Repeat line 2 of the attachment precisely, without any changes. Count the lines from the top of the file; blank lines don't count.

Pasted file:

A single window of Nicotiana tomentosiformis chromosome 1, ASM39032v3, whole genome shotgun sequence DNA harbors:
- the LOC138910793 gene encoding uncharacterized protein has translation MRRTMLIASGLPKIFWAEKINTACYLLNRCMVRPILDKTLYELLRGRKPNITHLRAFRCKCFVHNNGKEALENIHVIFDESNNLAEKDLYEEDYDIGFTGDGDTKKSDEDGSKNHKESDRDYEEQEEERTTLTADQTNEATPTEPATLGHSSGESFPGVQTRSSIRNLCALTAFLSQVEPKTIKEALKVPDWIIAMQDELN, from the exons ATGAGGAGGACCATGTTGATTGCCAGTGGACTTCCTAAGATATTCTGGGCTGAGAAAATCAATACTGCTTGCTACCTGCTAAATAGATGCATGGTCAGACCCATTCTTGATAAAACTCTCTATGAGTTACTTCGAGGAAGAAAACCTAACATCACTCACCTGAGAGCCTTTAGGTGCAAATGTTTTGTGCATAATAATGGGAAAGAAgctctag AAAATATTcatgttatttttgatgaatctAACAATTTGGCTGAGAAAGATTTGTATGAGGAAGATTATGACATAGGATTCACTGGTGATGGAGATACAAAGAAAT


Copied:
- the LOC138910793 gene encoding uncharacterized protein has translation MRRTMLIASGLPKIFWAEKINTACYLLNRCMVRPILDKTLYELLRGRKPNITHLRAFRCKCFVHNNGKEALENIHVIFDESNNLAEKDLYEEDYDIGFTGDGDTKKSDEDGSKNHKESDRDYEEQEEERTTLTADQTNEATPTEPATLGHSSGESFPGVQTRSSIRNLCALTAFLSQVEPKTIKEALKVPDWIIAMQDELN, from the exons ATGAGGAGGACCATGTTGATTGCCAGTGGACTTCCTAAGATATTCTGGGCTGAGAAAATCAATACTGCTTGCTACCTGCTAAATAGATGCATGGTCAGACCCATTCTTGATAAAACTCTCTATGAGTTACTTCGAGGAAGAAAACCTAACATCACTCACCTGAGAGCCTTTAGGTGCAAATGTTTTGTGCATAATAATGGGAAAGAAgctctag AAAATATTcatgttatttttgatgaatctAACAATTTGGCTGAGAAAGATTTGTATGAGGAAGATTATGACATAGGATTCACTGGTGATGGAGATACAAAGAAAT